From candy striper to president at Kaiser Permanente – Orange County Register

Three decades ago, when Julie Miller-Phipps was a nursing student, a summer job took her to the surgical floor of an Anaheim hospital, where she was appalled by the harsh way surgeons spoke to nurses.

Right then, the Torrance native decided to switch from the clinical side of healthcare to the business side. And she set herself a new goal: to run the hospital.

Today Miller-Phipps, 60, runs not just one hospital, but the sprawling operations of Kaiser Permanente in Southern California from Bakersfield, across Los Angeles County, the Inland Empire and Orange County down to San Diego.

As president of the giant HMO’s largest region for the past year, Miller-Phipps oversees a staff of 70,800 serving 4.4 million members. Kaiser’s Southern California patient load has surged by a million members in the past six years.

Kaiser Permanente Southern California Regional President Julie Miller-Phipps receives a flu shot at a clinic in Pasadena in 2016. Miller-Phipps oversees a staff of 70,800 serving 4.4 million members in the non-profit HMO’s largest region.(Photo courtesy Kaiser Permanente)

In April, the nonprofit group opened its 15th Southern California hospital, an $850 million facility in San Diego. Kaiser’s 8,000 affiliated physicians have been opening new office buildings in the Southland at the rate of one a month for most of this year.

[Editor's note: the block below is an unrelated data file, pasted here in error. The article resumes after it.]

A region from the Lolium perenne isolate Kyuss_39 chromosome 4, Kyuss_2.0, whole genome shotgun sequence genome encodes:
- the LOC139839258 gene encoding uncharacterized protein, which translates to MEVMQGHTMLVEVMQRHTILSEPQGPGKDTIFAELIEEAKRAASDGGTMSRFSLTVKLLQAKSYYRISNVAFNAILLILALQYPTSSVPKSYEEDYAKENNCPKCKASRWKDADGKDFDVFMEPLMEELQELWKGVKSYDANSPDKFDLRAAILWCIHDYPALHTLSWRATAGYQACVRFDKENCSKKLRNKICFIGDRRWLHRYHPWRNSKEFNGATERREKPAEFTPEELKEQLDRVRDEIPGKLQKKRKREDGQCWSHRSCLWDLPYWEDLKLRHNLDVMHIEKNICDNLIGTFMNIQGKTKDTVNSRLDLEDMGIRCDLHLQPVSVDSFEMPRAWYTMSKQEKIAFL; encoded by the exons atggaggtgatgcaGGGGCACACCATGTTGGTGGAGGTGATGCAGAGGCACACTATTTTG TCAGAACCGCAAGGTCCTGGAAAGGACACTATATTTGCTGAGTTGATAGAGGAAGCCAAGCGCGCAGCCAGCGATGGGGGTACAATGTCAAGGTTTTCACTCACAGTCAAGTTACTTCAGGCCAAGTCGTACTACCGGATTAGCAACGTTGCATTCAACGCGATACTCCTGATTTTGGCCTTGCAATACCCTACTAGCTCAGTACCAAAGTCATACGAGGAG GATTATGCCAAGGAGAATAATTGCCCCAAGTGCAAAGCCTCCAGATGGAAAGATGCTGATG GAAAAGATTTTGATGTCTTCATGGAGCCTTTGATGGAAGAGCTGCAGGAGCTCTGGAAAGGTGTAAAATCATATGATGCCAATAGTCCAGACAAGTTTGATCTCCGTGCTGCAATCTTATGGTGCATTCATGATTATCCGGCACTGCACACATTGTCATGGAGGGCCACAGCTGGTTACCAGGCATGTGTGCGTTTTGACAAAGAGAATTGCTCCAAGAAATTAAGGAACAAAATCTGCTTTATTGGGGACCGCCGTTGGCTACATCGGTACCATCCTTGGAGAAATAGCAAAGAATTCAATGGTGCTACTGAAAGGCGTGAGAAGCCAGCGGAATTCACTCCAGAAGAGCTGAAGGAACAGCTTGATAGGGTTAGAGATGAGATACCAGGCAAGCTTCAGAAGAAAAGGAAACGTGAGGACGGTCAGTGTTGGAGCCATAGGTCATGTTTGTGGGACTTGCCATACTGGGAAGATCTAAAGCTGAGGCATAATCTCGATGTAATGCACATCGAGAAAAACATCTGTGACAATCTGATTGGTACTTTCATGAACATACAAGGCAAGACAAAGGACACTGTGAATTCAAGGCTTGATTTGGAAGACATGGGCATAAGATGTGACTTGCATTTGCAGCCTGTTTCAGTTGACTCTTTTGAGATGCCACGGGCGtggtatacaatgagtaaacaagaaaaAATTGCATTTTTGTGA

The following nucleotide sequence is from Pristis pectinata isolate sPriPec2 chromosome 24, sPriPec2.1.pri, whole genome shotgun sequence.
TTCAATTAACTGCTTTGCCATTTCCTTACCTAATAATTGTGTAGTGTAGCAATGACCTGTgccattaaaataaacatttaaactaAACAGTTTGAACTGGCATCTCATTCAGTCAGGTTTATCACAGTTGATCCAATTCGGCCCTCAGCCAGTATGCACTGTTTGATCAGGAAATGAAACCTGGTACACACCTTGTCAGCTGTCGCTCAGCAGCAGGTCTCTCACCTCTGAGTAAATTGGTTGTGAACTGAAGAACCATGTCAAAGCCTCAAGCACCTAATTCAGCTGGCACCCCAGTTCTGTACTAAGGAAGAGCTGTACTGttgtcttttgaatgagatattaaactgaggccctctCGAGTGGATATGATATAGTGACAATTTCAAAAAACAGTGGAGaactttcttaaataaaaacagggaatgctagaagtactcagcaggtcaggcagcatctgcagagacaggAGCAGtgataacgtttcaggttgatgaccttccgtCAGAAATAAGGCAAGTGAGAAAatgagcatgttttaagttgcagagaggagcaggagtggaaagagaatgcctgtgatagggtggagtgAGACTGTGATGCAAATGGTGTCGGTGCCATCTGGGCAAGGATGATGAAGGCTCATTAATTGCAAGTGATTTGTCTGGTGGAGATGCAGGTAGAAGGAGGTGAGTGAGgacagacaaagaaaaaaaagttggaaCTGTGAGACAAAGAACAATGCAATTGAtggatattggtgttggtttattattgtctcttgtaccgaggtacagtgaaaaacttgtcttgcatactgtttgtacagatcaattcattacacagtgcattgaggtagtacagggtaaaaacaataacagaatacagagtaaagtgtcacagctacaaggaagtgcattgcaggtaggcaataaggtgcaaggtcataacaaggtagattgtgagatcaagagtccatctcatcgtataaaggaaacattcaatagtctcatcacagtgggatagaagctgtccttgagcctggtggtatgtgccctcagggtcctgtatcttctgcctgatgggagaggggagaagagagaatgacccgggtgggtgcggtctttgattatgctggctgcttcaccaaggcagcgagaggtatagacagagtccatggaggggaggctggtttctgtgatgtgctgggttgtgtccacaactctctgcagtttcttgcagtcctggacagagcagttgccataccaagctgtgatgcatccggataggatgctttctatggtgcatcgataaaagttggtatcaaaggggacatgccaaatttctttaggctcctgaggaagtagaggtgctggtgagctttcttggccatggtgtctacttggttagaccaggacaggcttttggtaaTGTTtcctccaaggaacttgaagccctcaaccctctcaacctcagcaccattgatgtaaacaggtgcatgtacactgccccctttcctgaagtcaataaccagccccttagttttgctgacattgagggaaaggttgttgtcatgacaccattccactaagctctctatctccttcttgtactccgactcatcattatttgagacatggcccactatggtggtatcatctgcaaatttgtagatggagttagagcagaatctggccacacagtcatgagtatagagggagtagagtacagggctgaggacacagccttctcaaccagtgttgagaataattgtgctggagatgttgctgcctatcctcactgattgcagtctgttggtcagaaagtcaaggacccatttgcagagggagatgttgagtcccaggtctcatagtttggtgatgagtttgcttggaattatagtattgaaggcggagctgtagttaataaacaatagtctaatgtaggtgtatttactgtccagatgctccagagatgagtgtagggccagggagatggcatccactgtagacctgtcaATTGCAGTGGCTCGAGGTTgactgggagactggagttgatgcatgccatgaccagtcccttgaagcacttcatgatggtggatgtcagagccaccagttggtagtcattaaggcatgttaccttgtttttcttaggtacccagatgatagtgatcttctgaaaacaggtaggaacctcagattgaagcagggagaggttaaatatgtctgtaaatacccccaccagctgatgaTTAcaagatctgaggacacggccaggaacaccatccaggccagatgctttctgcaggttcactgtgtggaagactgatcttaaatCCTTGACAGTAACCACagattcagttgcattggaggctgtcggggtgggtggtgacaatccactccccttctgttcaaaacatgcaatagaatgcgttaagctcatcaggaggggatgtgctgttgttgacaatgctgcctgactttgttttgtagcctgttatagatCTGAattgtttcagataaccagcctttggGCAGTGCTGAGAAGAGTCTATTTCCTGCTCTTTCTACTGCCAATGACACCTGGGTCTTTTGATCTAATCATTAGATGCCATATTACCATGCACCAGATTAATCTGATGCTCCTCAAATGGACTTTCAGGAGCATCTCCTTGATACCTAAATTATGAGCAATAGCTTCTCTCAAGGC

Miller-Phipps, a Huntington Beach resident, works out of the region’s Pasadena headquarters.  At a recent Orange County Business Council event in Costa Mesa, she spoke with attorney Tom Phelps, chair of the group’s CEO leadership caucus, and took questions from the audience.

Her comments, edited for length and clarity, ranged from her childhood experiences to the future of medicine in an age of artificial intelligence and robotics.

Early inspiration

My dad, James Miller, was a self-made man. He worked his way up from the mail room of an insurance company to vice president. He had no college, but he taught me so much about business and leading with integrity. He was very proud of me.

Almost every woman I ever met who is a leader in business had a strong male figure in her life who believed she could do anything.

My mom was a stay-at-home mom and later worked for Kaiser Permanente [in a clerical job] when I was in college. She is a full-blooded Italian mother. You always know you are loved, and you always know when your hair is out of place.

The emergency room

I was hyperactive and inquisitive as a child. By the…

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